• The Hare and the Tortoise | Elizabeth Jenkins
  • French Braid | Anne Tyler
This post was written on the traditional land of the Wangal clan, one of the 29 clans of the Eora Nation within the Sydney basin. This Reading Life acknowledges that Aboriginal and Torres Strait Islander peoples are our first storytellers.

26 thoughts on “March Madness 1 #minireviewsfiction

    1. I know, I know! But I have however, briefly summed up eight books read in March over two posts (non-fiction tomorrow), instead of eight long form posts.
      I nearly crumbled at The Daughter of Time as I found myself going off down the role of history and historians rabbit hole 😀

      Liked by 1 person

  1. That Goodnight Vivienne Goodnight cover looks so familiar that I suspect I picked it up as an audiobook yesterday at the library. My favourite Irish author. Still James Joyce probably, but I picked up Sally Rooney’s Conversations yesterday and didn’t put it down until it was finished.


  2. I read Niall Williams years ago and I remember loving FLOL too. I’ve really lost track of him recently, you’ve reminded me I was planning on following him up – I’m sure his more recent novels must be in the library. Hope you’re enjoying your break Brona!


  3. Oh, I read Four Letters of Love when it first came out (pre-blog) and I adored it! I’ve read most of his work but it’s a bit hit and miss… I have found that he can slide into sentimentality/schmalz a bit, which is NOT an Irish trait in other Irish writers I read. But I did like History of the Rain, and Only say the Word. (I follow his wife on Instagram… they have an amazing garden and recently published a book together about it.)


    1. Thank you, I am now following Christine’s account too. I have their garden book on my TBR. Had hoped to get to it this month, but with only one day left (and it’s a work day) I suspect it may find itself waiting until next Begorrathon!!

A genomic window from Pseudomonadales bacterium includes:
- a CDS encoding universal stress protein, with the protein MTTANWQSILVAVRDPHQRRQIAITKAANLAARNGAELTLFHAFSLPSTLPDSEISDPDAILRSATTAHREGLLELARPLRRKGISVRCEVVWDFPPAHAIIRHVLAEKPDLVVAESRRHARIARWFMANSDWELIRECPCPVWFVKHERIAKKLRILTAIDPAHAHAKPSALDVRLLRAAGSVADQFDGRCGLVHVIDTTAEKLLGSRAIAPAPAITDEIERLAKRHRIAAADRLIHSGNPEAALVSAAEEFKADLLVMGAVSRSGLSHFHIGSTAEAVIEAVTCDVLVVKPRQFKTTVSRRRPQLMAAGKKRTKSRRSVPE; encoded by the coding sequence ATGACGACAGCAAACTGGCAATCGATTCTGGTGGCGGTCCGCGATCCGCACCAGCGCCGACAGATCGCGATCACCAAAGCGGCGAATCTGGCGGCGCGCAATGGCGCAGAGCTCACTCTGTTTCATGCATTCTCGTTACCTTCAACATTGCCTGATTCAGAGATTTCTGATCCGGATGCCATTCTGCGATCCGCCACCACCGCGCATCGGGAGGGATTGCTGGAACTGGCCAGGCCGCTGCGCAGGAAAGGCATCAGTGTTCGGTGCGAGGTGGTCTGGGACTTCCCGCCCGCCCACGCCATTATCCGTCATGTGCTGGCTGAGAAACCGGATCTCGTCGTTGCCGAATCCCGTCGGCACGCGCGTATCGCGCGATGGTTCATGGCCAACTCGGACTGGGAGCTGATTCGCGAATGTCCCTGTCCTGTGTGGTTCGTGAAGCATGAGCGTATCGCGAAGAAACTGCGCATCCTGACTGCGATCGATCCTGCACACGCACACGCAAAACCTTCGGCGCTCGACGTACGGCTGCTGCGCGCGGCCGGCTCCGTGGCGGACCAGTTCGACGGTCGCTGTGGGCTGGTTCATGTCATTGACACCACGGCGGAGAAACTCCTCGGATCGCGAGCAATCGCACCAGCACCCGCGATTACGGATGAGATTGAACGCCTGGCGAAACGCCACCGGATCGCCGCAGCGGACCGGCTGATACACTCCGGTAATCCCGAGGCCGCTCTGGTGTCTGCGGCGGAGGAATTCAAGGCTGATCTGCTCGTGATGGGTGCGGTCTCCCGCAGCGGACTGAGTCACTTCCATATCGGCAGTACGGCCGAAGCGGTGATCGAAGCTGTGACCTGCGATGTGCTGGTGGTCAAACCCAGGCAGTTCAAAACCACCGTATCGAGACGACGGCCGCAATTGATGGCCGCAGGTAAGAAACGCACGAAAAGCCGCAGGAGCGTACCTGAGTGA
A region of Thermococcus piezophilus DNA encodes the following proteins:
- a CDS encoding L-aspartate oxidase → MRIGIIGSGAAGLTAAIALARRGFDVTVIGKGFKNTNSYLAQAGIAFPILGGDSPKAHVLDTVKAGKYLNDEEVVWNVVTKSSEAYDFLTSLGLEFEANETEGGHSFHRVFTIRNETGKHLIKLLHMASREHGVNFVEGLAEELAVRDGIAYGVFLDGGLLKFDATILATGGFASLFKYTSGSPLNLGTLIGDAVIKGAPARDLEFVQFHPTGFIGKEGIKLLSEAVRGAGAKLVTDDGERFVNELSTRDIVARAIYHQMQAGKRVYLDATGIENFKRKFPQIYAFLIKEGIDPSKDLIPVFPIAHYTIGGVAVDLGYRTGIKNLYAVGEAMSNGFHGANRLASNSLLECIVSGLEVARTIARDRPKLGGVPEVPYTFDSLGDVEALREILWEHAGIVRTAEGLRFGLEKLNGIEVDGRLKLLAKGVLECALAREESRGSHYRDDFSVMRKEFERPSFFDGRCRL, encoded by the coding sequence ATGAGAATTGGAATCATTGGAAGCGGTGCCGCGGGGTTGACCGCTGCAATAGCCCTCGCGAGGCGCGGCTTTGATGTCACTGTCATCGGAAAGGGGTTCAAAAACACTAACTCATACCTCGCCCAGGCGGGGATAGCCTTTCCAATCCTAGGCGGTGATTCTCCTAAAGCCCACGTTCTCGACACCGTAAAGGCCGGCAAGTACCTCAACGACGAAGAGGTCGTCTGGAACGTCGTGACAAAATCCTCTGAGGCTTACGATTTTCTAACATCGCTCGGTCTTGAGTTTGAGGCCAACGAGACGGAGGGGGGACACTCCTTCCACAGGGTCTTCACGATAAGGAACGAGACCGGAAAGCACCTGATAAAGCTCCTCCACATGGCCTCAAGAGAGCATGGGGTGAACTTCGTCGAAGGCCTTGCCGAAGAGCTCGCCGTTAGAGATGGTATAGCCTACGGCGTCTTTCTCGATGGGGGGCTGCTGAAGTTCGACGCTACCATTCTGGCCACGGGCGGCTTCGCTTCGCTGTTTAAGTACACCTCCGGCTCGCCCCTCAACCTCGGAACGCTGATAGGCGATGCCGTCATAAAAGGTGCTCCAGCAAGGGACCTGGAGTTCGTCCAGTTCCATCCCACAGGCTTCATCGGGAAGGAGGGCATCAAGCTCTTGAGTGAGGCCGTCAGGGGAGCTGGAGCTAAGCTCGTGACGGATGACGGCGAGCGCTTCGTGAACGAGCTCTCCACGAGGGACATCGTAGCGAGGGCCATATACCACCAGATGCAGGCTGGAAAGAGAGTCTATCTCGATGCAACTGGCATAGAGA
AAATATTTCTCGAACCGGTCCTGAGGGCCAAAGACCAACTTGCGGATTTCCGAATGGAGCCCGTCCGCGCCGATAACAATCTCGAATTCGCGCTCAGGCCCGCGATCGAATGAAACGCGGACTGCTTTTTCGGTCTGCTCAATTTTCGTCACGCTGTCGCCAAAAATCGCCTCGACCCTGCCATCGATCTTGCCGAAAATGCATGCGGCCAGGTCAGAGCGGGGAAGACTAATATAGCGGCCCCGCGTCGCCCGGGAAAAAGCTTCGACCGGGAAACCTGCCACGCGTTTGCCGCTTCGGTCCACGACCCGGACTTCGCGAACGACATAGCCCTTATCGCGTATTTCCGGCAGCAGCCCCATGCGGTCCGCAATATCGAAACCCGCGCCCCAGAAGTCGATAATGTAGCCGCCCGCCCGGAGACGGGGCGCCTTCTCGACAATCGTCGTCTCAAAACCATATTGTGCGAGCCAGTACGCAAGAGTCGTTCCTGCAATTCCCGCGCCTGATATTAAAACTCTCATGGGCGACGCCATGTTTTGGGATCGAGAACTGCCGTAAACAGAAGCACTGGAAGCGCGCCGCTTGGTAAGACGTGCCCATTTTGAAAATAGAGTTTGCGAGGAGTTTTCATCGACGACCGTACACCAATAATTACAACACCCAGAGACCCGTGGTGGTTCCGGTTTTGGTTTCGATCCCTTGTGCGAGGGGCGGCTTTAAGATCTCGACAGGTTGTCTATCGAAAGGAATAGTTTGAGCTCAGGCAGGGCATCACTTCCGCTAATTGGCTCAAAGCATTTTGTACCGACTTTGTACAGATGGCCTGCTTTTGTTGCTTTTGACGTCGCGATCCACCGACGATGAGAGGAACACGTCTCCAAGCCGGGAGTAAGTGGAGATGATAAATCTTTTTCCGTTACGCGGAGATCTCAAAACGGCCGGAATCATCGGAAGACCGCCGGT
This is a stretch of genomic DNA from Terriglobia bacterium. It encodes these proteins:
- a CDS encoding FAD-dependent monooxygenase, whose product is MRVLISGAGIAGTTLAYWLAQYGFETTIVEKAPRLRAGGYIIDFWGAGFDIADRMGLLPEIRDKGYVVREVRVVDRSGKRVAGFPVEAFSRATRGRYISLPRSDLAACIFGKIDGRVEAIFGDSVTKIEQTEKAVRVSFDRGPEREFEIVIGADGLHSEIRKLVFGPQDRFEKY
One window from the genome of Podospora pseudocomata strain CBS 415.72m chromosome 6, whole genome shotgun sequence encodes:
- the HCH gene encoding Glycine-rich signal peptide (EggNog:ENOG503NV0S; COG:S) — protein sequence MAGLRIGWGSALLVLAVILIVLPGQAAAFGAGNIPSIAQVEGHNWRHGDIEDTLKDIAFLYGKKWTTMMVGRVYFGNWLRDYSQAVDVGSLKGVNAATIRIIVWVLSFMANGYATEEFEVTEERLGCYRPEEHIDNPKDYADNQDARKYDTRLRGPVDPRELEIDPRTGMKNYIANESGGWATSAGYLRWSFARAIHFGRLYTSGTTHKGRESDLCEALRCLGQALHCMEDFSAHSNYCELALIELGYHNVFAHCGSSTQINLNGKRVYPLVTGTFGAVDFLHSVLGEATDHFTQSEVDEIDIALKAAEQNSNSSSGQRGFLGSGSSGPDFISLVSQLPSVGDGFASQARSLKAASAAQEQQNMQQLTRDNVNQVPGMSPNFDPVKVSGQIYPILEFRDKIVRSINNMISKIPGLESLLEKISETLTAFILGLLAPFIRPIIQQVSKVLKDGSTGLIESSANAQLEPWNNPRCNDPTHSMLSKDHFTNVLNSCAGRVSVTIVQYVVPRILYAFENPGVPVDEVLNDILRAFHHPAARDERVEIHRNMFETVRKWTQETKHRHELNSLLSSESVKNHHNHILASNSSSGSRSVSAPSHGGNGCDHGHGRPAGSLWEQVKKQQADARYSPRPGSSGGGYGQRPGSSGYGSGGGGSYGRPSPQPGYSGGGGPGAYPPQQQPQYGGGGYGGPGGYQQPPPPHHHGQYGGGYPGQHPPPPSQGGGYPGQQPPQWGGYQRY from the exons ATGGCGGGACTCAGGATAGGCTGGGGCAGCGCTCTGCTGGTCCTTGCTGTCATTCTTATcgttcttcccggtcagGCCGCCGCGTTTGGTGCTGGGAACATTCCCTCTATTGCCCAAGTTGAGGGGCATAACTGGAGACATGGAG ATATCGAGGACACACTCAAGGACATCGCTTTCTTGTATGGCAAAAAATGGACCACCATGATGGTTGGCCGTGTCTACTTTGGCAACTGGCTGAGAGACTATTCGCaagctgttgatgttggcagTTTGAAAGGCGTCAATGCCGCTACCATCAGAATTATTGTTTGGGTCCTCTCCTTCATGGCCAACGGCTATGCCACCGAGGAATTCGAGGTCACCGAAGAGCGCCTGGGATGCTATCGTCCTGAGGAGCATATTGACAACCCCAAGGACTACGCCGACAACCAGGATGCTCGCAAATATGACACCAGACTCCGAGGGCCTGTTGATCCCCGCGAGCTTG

Liked by 1 person

  4. I adore The Daughter of Time and it did set me off down a Richard III wormhole for a while! Oddly enough, my offspring live in Leicester where his body was finally discoverd under a car park, so there was much excitement when all that was happening!!


    1. I’d love to hunt down the tv doco about digging for Richard. I remember hearing about it at the time, but missed it. Very keen to follow up, Am finding the history recap in the book is lacking the rigour I usually prefer so far. Hope when we get to the dig, it holds up better.

      Liked by 1 person

  5. I love On The Black Hill, one day I’ll do some re-reads for Dewithon. And I can’t wait to hear what you think of French Braid! Also: hooray, here you are in my Feedly!


  6. Hahaha When is a writing hiatus not a writing hiatus? But I can relate, I’m taking off the month of April, but I know I’ll be dipping my toe in with certain activities nonetheless!


  7. So do you buy Tey’s (Grant’s) version of the story? I do not. But I liked the documentary I saw about Richard III’s grave discovery. The lady who runs the RIII fan club struck me as definitely less than balanced about him. I remember seeing her reaction to the re-creation of his face based on the skull as “see, that’s not the face of a murderer!” As if a portrait based solely on the shape of the skull could possible tell us anything about the person’s character!

    Liked by 1 person

    1. I did while I was reading it, but as time has gone by the doubts have crept in, and of course, I have now read Digging Up Richard and found that he did indeed have scoliosis and that his corpse had wounds inflicted on his body consistent with ‘humiltiation’ or anger. And, yes, the lady who ran the fan club was very passionate about her cause, even in print! I’d be keen to see the doco.

      History is always open to interpretation – at the time and in retrospect, but science does help to nail done some of the facts that cannot be debated. It has been an interesting exercise, reading both books together, and has certainly got me curious to read more about Richard III.

      Liked by 2 people

  8. Pingback: April Mini Reviews